But the overall body of work? Overwhelmingly positive.

Since 1995, the Eagles have won 10 or more games 13 times in 23 seasons. Their overall record since Lurie took over — 206-160-2 (.563) — is sixth-best in the NFL during that span, second only to the Packers in the NFC.

And now they're one game from their second Super Bowl under Lurie, one game from winning the NFC with Pederson coaching and Nick Foles quarterbacking.

All the criticisms we've always heard about Lurie — he's an outsider, he's only in it to get rich, he's too cheap — are so ridiculously off-base and always have been.

Without Lurie there is no Reid or Pederson, which means there is no Tom Modrak or Howie Roseman, which means there is no Donovan McNabb or Wentz, there is no Dawk or Hugh or Trott, there is no Brian Westbrook or Jason Peters.

No, the Eagles haven't won a championship since Lurie bought the team, but he's done everything he could to make it happen.

And if not this year, the Eagles sure are in a tremendous position to keep making deep playoff runs for the foreseeable future.

Lurie wants this as bad as you do. He really does. 

It's time to appreciate what he's done for this franchise and recognize that without him, today would probably be just another lazy January Sunday where we all sat in front of the TV and watched somebody else play football.

Unselfish veterans key to Eagles' offensive success

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AP Images

Unselfish veterans key to Eagles' offensive success

When LeGarrette Blount was a rookie with the Buccaneers back in 2010, he wanted the ball. All the time. Every snap. Most rookies do.

Didn't happen. Bucs offensive coordinator Greg Olsen — who was at the Linc last weekend with the Falcons — made sure former 1,000-yard rusher Cadillac Williams got his touches, as well.

Blount respected Williams but wasn't crazy about the arrangement.

"Obviously, I wanted the football," Blount said of his younger self. "I felt like I was the better back, but Cadillac Williams had been a top-5 pick a few years earlier, he had been Rookie of the Year, he had an amazing career before his knee injury (in 2007).

"And Earnest Graham was one of my teammates, and he would just be like, ‘Man, be patient, wait your turn, it’ll come full circle, I promise you.’ 

"And so I waited and I was patient and my turn did come, and from then on I figured, 'OK, patience is the big key.' Don’t worry about yourself. Keep on grinding and preparing, and when your chance comes just make the best of it."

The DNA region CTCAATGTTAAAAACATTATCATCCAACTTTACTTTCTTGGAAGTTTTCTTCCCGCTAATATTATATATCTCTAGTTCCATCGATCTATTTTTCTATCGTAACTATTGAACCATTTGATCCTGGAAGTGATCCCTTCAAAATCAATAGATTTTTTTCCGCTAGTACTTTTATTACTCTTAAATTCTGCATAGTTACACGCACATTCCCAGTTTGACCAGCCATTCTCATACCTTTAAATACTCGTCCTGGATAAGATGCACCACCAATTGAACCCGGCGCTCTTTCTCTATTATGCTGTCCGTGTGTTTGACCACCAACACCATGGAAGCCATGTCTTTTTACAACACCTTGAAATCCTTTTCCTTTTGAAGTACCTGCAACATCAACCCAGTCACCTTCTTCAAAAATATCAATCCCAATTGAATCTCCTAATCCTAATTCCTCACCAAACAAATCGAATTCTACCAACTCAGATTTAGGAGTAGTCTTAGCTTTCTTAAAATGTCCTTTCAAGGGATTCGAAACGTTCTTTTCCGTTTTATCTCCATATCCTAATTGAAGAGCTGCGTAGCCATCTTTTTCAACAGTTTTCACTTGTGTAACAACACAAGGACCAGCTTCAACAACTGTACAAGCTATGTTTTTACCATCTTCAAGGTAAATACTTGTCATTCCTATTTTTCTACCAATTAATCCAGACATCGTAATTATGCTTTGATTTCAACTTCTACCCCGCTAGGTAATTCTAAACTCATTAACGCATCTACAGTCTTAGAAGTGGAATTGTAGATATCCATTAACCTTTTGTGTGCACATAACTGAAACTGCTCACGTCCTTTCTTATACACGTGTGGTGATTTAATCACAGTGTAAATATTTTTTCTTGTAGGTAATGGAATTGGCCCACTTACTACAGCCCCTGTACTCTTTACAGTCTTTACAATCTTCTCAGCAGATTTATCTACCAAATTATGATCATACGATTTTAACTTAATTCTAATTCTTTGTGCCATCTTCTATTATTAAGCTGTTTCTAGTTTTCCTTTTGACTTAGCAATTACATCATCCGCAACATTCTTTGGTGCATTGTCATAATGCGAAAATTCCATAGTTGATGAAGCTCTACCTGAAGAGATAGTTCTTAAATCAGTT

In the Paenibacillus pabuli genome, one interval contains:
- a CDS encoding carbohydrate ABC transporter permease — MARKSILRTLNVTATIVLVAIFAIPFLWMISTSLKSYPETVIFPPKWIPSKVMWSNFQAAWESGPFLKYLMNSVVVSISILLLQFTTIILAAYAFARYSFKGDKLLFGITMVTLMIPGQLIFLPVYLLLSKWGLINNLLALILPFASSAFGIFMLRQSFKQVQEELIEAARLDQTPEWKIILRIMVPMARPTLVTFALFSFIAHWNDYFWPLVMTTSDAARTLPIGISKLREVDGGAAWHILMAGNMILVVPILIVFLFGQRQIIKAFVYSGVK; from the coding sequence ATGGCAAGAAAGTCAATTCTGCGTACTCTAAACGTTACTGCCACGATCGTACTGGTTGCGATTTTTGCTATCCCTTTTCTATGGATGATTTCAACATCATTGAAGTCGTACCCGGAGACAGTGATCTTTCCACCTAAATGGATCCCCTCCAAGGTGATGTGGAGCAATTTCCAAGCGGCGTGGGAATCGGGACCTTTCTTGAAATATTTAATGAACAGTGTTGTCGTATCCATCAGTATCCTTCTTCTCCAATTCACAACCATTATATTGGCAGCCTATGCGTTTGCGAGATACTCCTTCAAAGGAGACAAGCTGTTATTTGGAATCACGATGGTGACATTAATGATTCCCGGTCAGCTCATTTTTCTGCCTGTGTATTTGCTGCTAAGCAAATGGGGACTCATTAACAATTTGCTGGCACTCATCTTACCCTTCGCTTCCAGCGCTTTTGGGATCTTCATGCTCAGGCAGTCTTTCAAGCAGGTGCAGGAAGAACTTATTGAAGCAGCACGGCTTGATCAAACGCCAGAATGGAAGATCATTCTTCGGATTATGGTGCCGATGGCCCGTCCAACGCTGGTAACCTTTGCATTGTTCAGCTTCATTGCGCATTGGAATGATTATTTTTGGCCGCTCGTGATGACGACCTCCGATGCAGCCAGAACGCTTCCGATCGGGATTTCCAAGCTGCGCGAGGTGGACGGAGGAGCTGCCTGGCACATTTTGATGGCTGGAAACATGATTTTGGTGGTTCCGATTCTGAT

Seven years later, Blount has essentially become Earnest Graham, the wise old veteran who preaches patience and unselfishness to his younger teammates.

The Eagles don't have a 1,000-yarder rusher, they don't have a 1,000-yard receiver, but they do have 13 regular-season wins, a playoff win over the Falcons and a spot Sunday in the NFC Championship Game.

They're only the fifth team in the last 30 years to play in a conference title game without a 1,000-yard rusher or receiver. And they're the first in 11 years to get this far without anybody even reaching 900 yards.

And without veteran stars like Blount and Alshon Jeffery setting the tone with their unselfish approach, this sort of balanced approach to offense just doesn't work.

“We’ve had games where I didn’t have any carries, we’ve had games where Alshon didn’t have any catches, and we’re winning, and that’s the overall goal," Blount said.

"We couldn’t care less how many catches or how many carries or how many yards any one guy has. We all have one common goal in hand. We all have one thing that we all want more than anything."

We've all seen what happens when a star receiver or running back mouths off about his role or even complain quietly in the locker room to his teammates.

It creates hostility and jealousy. It puts coaches in a tricky position. It can sway a quarterback to target players to keep them happy instead of just running the offense. And worst of all, it can influence younger impressionable players to behave the same way.

These things can all crush a team.